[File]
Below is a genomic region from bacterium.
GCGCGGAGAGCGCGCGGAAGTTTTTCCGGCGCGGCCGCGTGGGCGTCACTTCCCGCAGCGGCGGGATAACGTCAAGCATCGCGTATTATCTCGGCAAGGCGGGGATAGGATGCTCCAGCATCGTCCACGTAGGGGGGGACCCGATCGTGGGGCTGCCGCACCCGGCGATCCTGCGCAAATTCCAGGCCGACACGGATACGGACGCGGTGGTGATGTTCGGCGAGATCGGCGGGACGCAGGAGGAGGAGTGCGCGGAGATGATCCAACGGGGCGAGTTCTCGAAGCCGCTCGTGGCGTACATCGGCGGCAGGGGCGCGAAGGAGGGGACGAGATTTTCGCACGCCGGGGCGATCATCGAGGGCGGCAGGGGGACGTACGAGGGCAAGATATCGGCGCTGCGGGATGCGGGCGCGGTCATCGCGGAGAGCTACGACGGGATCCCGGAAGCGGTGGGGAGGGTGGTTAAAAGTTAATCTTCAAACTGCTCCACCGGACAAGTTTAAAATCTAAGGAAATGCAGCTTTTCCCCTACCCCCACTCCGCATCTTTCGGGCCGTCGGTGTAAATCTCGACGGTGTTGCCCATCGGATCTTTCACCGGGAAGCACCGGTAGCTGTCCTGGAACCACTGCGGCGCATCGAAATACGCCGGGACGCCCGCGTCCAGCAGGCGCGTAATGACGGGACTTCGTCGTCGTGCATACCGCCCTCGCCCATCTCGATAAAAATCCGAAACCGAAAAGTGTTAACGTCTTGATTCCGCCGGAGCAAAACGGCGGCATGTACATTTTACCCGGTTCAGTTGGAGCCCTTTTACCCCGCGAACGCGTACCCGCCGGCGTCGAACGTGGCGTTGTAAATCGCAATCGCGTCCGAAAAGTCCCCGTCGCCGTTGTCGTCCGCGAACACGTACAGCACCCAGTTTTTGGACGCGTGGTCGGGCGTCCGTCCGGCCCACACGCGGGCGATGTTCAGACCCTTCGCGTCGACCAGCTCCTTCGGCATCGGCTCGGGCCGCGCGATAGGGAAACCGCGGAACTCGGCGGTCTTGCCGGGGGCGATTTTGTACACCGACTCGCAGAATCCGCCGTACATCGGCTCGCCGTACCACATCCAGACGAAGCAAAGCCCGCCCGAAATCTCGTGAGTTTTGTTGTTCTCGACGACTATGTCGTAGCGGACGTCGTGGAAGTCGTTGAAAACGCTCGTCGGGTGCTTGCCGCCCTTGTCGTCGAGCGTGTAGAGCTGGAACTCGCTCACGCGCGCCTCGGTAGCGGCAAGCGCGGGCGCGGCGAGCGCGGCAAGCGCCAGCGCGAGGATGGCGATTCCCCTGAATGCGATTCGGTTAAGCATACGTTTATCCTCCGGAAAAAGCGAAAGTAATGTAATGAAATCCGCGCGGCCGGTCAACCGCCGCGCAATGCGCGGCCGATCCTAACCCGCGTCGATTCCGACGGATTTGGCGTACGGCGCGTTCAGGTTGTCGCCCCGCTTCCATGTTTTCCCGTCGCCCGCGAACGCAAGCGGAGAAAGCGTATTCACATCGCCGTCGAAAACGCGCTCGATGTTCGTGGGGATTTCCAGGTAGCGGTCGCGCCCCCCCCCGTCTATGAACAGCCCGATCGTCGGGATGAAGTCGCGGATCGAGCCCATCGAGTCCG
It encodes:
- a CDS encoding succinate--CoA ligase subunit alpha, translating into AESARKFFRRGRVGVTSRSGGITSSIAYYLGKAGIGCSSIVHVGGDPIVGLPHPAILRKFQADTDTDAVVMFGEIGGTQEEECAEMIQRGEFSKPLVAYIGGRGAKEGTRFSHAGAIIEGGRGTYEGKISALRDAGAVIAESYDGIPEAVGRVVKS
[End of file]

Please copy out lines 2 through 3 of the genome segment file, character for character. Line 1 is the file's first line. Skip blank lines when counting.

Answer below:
GCGCGGAGAGCGCGCGGAAGTTTTTCCGGCGCGGCCGCGTGGGCGTCACTTCCCGCAGCGGCGGGATAACGTCAAGCATCGCGTATTATCTCGGCAAGGCGGGGATAGGATGCTCCAGCATCGTCCACGTAGGGGGGGACCCGATCGTGGGGCTGCCGCACCCGGCGATCCTGCGCAAATTCCAGGCCGACACGGATACGGACGCGGTGGTGATGTTCGGCGAGATCGGCGGGACGCAGGAGGAGGAGTGCGCGGAGATGATCCAACGGGGCGAGTTCTCGAAGCCGCTCGTGGCGTACATCGGCGGCAGGGGCGCGAAGGAGGGGACGAGATTTTCGCACGCCGGGGCGATCATCGAGGGCGGCAGGGGGACGTACGAGGGCAAGATATCGGCGCTGCGGGATGCGGGCGCGGTCATCGCGGAGAGCTACGACGGGATCCCGGAAGCGGTGGGGAGGGTGGTTAAAAGTTAATCTTCAAACTGCTCCACCGGACAAGTTTAAAATCTAAGGAAATGCAGCTTTTCCCCTACCCCCACTCCGCATCTTTCGGGCCGTCGGTGTAAATCTCGACGGTGTTGCCCATCGGATCTTTCACCGGGAAGCACCGGTAGCTGTCCTGGAACCACTGCGGCGCATCGAAATACGCCGGGACGCCCGCGTCCAGCAGGCGCGTAATGACGGGACTTCGTCGTCGTGCATACCGCCCTCGCCCATCTCGATAAAAATCCGAAACCGAAAAGTGTTAACGTCTTGATTCCGCCGGAGCAAAACGGCGGCATGTACATTTTACCCGGTTCAGTTGGAGCCCTTTTACCCCGCGAACGCGTACCCGCCGGCGTCGAACGTGGCGTTGTAAATCGCAATCGCGTCCGAAAAGTCCCCGTCGCCGTTGTCGTCCGCGAACACGTACAGCACCCAGTTTTTGGACGCGTGGTCGGGCGTCCGTCCGGCCCACACGCGGGCGATGTTCAGACCCTTCGCGTCGACCAGCTCCTTCGGCATCGGCTCGGGCCGCGCGATAGGGAAACCGCGGAACTCGGCGGTCTTGCCGGGGGCGATTTTGTACACCGACTCGCAGAATCCGCCGTACATCGGCTCGCCGTACCACATCCAGACGAAGCAAAGCCCGCCCGAAATCTCGTGAGTTTTGTTGTTCTCGACGACTATGTCGTAGCGGACGTCGTGGAAGTCGTTGAAAACGCTCGTCGGGTGCTTGCCGCCCTTGTCGTCGAGCGTGTAGAGCTGGAACTCGCTCACGCGCGCCTCGGTAGCGGCAAGCGCGGGCGCGGCGAGCGCGGCAAGCGCCAGCGCGAGGATGGCGATTCCCCTGAATGCGATTCGGTTAAGCATACGTTTATCCTCCGGAAAAAGCGAAAGTAATGTAATGAAATCCGCGCGGCCGGTCAACCGCCGCGCAATGCGCGGCCGATCCTAACCCGCGTCGATTCCGACGGATTTGGCGTACGGCGCGTTCAGGTTGTCGCCCCGCTTCCATGTTTTCCCGTCGCCCGCGAACGCAAGCGGAGAAAGCGTATTCACATCGCCGTCGAAAACGCGCTCGATGTTCGTGGGGATTTCCAGGTAGCGGTCGCGCCCCCCCCCGTCTATGAACAGCCCGATCGTCGGGATGAAGTCGCGGATCGAGCCCATCGAGTCCG
It encodes: